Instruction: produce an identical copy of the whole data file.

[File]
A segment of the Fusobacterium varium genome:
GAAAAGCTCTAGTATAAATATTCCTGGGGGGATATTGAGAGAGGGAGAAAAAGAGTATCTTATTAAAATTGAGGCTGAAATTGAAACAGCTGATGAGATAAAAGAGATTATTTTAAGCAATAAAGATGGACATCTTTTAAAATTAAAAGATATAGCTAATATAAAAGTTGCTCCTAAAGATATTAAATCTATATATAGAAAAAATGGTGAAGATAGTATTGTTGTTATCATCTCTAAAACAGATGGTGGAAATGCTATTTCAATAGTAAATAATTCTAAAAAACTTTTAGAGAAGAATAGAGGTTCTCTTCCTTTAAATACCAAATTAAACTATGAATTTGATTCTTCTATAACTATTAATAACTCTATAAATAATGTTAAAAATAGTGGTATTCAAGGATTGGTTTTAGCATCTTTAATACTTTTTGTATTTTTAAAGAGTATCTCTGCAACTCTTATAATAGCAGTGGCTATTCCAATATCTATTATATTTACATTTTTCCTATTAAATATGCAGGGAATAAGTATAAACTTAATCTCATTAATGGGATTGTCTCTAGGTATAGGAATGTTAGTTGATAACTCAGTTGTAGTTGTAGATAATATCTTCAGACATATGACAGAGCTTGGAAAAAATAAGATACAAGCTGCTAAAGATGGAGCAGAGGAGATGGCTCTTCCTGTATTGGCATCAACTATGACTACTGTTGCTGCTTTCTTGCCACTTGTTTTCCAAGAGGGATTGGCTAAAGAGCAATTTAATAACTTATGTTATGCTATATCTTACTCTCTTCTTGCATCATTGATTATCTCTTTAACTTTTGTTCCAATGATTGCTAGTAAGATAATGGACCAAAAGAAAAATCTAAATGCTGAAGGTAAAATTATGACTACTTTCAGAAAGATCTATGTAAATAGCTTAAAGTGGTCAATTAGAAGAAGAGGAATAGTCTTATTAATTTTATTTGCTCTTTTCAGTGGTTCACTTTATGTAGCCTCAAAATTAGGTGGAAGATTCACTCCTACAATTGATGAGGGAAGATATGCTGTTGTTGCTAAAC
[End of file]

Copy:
A segment of the Fusobacterium varium genome:
GAAAAGCTCTAGTATAAATATTCCTGGGGGGATATTGAGAGAGGGAGAAAAAGAGTATCTTATTAAAATTGAGGCTGAAATTGAAACAGCTGATGAGATAAAAGAGATTATTTTAAGCAATAAAGATGGACATCTTTTAAAATTAAAAGATATAGCTAATATAAAAGTTGCTCCTAAAGATATTAAATCTATATATAGAAAAAATGGTGAAGATAGTATTGTTGTTATCATCTCTAAAACAGATGGTGGAAATGCTATTTCAATAGTAAATAATTCTAAAAAACTTTTAGAGAAGAATAGAGGTTCTCTTCCTTTAAATACCAAATTAAACTATGAATTTGATTCTTCTATAACTATTAATAACTCTATAAATAATGTTAAAAATAGTGGTATTCAAGGATTGGTTTTAGCATCTTTAATACTTTTTGTATTTTTAAAGAGTATCTCTGCAACTCTTATAATAGCAGTGGCTATTCCAATATCTATTATATTTACATTTTTCCTATTAAATATGCAGGGAATAAGTATAAACTTAATCTCATTAATGGGATTGTCTCTAGGTATAGGAATGTTAGTTGATAACTCAGTTGTAGTTGTAGATAATATCTTCAGACATATGACAGAGCTTGGAAAAAATAAGATACAAGCTGCTAAAGATGGAGCAGAGGAGATGGCTCTTCCTGTATTGGCATCAACTATGACTACTGTTGCTGCTTTCTTGCCACTTGTTTTCCAAGAGGGATTGGCTAAAGAGCAATTTAATAACTTATGTTATGCTATATCTTACTCTCTTCTTGCATCATTGATTATCTCTTTAACTTTTGTTCCAATGATTGCTAGTAAGATAATGGACCAAAAGAAAAATCTAAATGCTGAAGGTAAAATTATGACTACTTTCAGAAAGATCTATGTAAATAGCTTAAAGTGGTCAATTAGAAGAAGAGGAATAGTCTTATTAATTTTATTTGCTCTTTTCAGTGGTTCACTTTATGTAGCCTCAAAATTAGGTGGAAGATTCACTCCTACAATTGATGAGGGAAGATATGCTGTTGTTGCTAAAC